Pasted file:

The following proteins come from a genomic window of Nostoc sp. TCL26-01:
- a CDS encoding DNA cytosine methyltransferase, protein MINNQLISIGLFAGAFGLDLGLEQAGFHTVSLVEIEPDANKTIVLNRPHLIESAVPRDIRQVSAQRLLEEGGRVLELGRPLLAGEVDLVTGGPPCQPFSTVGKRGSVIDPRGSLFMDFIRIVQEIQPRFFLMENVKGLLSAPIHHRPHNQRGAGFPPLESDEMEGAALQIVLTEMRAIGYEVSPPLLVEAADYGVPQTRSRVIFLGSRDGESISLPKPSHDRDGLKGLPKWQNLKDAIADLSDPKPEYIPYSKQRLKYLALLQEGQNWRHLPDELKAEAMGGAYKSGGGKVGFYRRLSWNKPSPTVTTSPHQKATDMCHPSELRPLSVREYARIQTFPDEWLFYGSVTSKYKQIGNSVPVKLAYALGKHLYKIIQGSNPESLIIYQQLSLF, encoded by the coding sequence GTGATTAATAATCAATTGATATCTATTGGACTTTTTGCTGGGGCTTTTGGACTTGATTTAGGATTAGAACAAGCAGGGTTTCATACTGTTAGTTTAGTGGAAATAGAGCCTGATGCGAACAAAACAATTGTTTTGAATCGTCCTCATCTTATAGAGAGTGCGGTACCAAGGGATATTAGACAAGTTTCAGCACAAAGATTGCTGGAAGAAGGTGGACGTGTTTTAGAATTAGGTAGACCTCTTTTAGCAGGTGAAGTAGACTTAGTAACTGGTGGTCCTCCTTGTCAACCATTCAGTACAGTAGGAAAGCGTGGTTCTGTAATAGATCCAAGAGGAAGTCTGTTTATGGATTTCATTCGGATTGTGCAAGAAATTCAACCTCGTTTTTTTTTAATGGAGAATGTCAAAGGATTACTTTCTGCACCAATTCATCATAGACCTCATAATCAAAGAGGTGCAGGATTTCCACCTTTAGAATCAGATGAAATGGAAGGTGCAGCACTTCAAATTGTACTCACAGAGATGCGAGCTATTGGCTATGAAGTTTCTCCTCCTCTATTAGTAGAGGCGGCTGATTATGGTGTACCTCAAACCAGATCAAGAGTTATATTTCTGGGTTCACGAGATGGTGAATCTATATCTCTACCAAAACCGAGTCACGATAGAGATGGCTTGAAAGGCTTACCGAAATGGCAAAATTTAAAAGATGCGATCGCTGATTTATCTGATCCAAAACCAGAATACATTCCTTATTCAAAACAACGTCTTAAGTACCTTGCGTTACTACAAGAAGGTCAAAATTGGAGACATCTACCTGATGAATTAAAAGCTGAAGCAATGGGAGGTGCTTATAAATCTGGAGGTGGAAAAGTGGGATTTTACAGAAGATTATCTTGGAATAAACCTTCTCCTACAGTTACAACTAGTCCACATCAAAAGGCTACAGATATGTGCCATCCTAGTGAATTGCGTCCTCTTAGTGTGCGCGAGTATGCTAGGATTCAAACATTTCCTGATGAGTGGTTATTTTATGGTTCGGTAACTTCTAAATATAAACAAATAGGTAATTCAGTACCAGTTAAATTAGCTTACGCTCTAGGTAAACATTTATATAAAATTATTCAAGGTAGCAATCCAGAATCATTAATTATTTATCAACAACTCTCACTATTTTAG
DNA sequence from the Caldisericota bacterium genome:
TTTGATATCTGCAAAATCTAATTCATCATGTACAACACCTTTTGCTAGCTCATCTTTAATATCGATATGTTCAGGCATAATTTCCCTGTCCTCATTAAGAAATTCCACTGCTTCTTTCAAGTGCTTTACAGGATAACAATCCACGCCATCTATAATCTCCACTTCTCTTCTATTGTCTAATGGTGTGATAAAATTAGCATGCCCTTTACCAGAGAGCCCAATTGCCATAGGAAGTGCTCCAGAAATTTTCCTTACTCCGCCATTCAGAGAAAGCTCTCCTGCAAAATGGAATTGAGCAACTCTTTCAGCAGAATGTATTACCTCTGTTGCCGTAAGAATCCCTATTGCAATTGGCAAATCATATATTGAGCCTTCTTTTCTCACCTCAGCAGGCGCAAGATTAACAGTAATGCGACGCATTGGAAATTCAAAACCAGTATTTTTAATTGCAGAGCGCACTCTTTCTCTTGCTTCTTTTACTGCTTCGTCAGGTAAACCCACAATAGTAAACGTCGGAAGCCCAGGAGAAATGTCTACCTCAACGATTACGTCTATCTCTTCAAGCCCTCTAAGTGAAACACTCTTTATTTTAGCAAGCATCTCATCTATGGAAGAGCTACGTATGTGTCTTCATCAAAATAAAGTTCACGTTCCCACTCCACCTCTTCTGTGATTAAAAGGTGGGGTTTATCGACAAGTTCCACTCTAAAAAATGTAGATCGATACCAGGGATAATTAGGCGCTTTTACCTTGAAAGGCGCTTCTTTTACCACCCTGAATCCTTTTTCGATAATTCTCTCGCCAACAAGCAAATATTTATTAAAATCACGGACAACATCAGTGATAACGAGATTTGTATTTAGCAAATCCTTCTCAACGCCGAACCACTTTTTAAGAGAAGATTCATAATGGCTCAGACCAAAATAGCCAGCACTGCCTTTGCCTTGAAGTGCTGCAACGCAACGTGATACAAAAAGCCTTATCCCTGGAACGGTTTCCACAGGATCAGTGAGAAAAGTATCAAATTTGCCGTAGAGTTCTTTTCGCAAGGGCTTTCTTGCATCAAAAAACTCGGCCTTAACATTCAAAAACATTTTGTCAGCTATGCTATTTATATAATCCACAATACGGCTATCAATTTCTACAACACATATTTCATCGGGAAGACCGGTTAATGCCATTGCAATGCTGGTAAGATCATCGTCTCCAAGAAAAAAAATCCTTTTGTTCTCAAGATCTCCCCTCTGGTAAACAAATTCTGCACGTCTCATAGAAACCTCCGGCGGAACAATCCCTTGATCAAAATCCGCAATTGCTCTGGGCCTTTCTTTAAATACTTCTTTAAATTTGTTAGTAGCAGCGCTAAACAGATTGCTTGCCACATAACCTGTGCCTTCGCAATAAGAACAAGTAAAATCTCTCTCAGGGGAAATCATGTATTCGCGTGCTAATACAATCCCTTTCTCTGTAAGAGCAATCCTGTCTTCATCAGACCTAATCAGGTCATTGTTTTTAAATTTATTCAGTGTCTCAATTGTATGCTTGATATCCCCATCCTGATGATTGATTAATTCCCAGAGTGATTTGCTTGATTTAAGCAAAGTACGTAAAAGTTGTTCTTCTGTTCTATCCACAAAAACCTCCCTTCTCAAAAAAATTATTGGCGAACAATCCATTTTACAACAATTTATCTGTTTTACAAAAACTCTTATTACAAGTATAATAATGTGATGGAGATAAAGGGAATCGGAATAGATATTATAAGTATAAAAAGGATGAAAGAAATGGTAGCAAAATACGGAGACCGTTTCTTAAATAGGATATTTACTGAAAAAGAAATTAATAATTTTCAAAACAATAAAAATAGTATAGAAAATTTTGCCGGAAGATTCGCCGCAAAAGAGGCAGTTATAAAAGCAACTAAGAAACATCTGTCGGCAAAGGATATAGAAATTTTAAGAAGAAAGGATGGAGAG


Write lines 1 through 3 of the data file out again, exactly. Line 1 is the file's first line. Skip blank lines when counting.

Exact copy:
The following proteins come from a genomic window of Nostoc sp. TCL26-01:
- a CDS encoding DNA cytosine methyltransferase, protein MINNQLISIGLFAGAFGLDLGLEQAGFHTVSLVEIEPDANKTIVLNRPHLIESAVPRDIRQVSAQRLLEEGGRVLELGRPLLAGEVDLVTGGPPCQPFSTVGKRGSVIDPRGSLFMDFIRIVQEIQPRFFLMENVKGLLSAPIHHRPHNQRGAGFPPLESDEMEGAALQIVLTEMRAIGYEVSPPLLVEAADYGVPQTRSRVIFLGSRDGESISLPKPSHDRDGLKGLPKWQNLKDAIADLSDPKPEYIPYSKQRLKYLALLQEGQNWRHLPDELKAEAMGGAYKSGGGKVGFYRRLSWNKPSPTVTTSPHQKATDMCHPSELRPLSVREYARIQTFPDEWLFYGSVTSKYKQIGNSVPVKLAYALGKHLYKIIQGSNPESLIIYQQLSLF, encoded by the coding sequence GTGATTAATAATCAATTGATATCTATTGGACTTTTTGCTGGGGCTTTTGGACTTGATTTAGGATTAGAACAAGCAGGGTTTCATACTGTTAGTTTAGTGGAAATAGAGCCTGATGCGAACAAAACAATTGTTTTGAATCGTCCTCATCTTATAGAGAGTGCGGTACCAAGGGATATTAGACAAGTTTCAGCACAAAGATTGCTGGAAGAAGGTGGACGTGTTTTAGAATTAGGTAGACCTCTTTTAGCAGGTGAAGTAGACTTAGTAACTGGTGGTCCTCCTTGTCAACCATTCAGTACAGTAGGAAAGCGTGGTTCTGTAATAGATCCAAGAGGAAGTCTGTTTATGGATTTCATTCGGATTGTGCAAGAAATTCAACCTCGTTTTTTTTTAATGGAGAATGTCAAAGGATTACTTTCTGCACCAATTCATCATAGACCTCATAATCAAAGAGGTGCAGGATTTCCACCTTTAGAATCAGATGAAATGGAAGGTGCAGCACTTCAAATTGTACTCACAGAGATGCGAGCTATTGGCTATGAAGTTTCTCCTCCTCTATTAGTAGAGGCGGCTGATTATGGTGTACCTCAAACCAGATCAAGAGTTATATTTCTGGGTTCACGAGATGGTGAATCTATATCTCTACCAAAACCGAGTCACGATAGAGATGGCTTGAAAGGCTTACCGAAATGGCAAAATTTAAAAGATGCGATCGCTGATTTATCTGATCCAAAACCAGAATACATTCCTTATTCAAAACAACGTCTTAAGTACCTTGCGTTACTACAAGAAGGTCAAAATTGGAGACATCTACCTGATGAATTAAAAGCTGAAGCAATGGGAGGTGCTTATAAATCTGGAGGTGGAAAAGTGGGATTTTACAGAAGATTATCTTGGAATAAACCTTCTCCTACAGTTACAACTAGTCCACATCAAAAGGCTACAGATATGTGCCATCCTAGTGAATTGCGTCCTCTTAGTGTGCGCGAGTATGCTAGGATTCAAACATTTCCTGATGAGTGGTTATTTTATGGTTCGGTAACTTCTAAATATAAACAAATAGGTAATTCAGTACCAGTTAAATTAGCTTACGCTCTAGGTAAACATTTATATAAAATTATTCAAGGTAGCAATCCAGAATCATTAATTATTTATCAACAACTCTCACTATTTTAG
DNA sequence from the Caldisericota bacterium genome: